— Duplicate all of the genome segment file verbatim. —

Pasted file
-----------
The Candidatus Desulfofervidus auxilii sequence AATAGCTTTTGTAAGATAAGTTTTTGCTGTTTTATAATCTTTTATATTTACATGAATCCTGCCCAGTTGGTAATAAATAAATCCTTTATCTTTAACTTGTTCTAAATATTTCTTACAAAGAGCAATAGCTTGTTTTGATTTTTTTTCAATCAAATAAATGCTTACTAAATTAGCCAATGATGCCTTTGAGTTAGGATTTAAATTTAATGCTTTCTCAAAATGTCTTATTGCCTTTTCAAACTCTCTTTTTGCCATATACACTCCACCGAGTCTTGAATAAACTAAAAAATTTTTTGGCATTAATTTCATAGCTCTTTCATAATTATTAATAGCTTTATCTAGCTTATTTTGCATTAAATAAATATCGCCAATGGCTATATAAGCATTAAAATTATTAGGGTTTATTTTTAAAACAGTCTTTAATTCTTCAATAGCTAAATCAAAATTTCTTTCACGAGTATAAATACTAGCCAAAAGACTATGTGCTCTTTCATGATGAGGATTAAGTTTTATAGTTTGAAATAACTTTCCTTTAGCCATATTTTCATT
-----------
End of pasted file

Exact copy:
The Candidatus Desulfofervidus auxilii sequence AATAGCTTTTGTAAGATAAGTTTTTGCTGTTTTATAATCTTTTATATTTACATGAATCCTGCCCAGTTGGTAATAAATAAATCCTTTATCTTTAACTTGTTCTAAATATTTCTTACAAAGAGCAATAGCTTGTTTTGATTTTTTTTCAATCAAATAAATGCTTACTAAATTAGCCAATGATGCCTTTGAGTTAGGATTTAAATTTAATGCTTTCTCAAAATGTCTTATTGCCTTTTCAAACTCTCTTTTTGCCATATACACTCCACCGAGTCTTGAATAAACTAAAAAATTTTTTGGCATTAATTTCATAGCTCTTTCATAATTATTAATAGCTTTATCTAGCTTATTTTGCATTAAATAAATATCGCCAATGGCTATATAAGCATTAAAATTATTAGGGTTTATTTTTAAAACAGTCTTTAATTCTTCAATAGCTAAATCAAAATTTCTTTCACGAGTATAAATACTAGCCAAAAGACTATGTGCTCTTTCATGATGAGGATTAAGTTTTATAGTTTGAAATAACTTTCCTTTAGCCATATTTTCATT